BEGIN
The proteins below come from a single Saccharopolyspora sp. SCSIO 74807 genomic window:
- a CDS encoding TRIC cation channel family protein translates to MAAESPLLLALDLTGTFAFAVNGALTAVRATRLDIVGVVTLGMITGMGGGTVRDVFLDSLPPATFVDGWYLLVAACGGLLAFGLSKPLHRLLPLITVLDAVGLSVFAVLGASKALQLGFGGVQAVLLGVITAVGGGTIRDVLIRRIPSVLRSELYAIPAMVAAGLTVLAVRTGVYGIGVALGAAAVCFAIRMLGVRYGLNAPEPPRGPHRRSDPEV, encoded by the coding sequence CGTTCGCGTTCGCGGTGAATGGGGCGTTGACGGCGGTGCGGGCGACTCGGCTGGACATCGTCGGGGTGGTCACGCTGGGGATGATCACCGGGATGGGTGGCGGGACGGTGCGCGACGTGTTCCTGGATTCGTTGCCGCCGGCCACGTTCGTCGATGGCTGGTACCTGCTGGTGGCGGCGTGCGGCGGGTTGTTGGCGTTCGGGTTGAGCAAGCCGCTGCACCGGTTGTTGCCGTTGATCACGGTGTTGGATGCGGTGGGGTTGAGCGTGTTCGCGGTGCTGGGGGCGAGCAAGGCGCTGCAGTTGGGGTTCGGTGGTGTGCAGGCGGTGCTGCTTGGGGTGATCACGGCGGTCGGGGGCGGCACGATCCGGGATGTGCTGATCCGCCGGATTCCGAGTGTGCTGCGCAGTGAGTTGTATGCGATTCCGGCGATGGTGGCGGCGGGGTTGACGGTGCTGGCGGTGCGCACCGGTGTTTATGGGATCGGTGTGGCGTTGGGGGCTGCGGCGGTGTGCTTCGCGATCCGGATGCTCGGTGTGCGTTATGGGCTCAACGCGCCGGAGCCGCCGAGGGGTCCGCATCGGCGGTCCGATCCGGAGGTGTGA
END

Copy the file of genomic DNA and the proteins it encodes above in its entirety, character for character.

The proteins below come from a single Saccharopolyspora sp. SCSIO 74807 genomic window:
- a CDS encoding TRIC cation channel family protein translates to MAAESPLLLALDLTGTFAFAVNGALTAVRATRLDIVGVVTLGMITGMGGGTVRDVFLDSLPPATFVDGWYLLVAACGGLLAFGLSKPLHRLLPLITVLDAVGLSVFAVLGASKALQLGFGGVQAVLLGVITAVGGGTIRDVLIRRIPSVLRSELYAIPAMVAAGLTVLAVRTGVYGIGVALGAAAVCFAIRMLGVRYGLNAPEPPRGPHRRSDPEV, encoded by the coding sequence CGTTCGCGTTCGCGGTGAATGGGGCGTTGACGGCGGTGCGGGCGACTCGGCTGGACATCGTCGGGGTGGTCACGCTGGGGATGATCACCGGGATGGGTGGCGGGACGGTGCGCGACGTGTTCCTGGATTCGTTGCCGCCGGCCACGTTCGTCGATGGCTGGTACCTGCTGGTGGCGGCGTGCGGCGGGTTGTTGGCGTTCGGGTTGAGCAAGCCGCTGCACCGGTTGTTGCCGTTGATCACGGTGTTGGATGCGGTGGGGTTGAGCGTGTTCGCGGTGCTGGGGGCGAGCAAGGCGCTGCAGTTGGGGTTCGGTGGTGTGCAGGCGGTGCTGCTTGGGGTGATCACGGCGGTCGGGGGCGGCACGATCCGGGATGTGCTGATCCGCCGGATTCCGAGTGTGCTGCGCAGTGAGTTGTATGCGATTCCGGCGATGGTGGCGGCGGGGTTGACGGTGCTGGCGGTGCGCACCGGTGTTTATGGGATCGGTGTGGCGTTGGGGGCTGCGGCGGTGTGCTTCGCGATCCGGATGCTCGGTGTGCGTTATGGGCTCAACGCGCCGGAGCCGCCGAGGGGTCCGCATCGGCGGTCCGATCCGGAGGTGTGA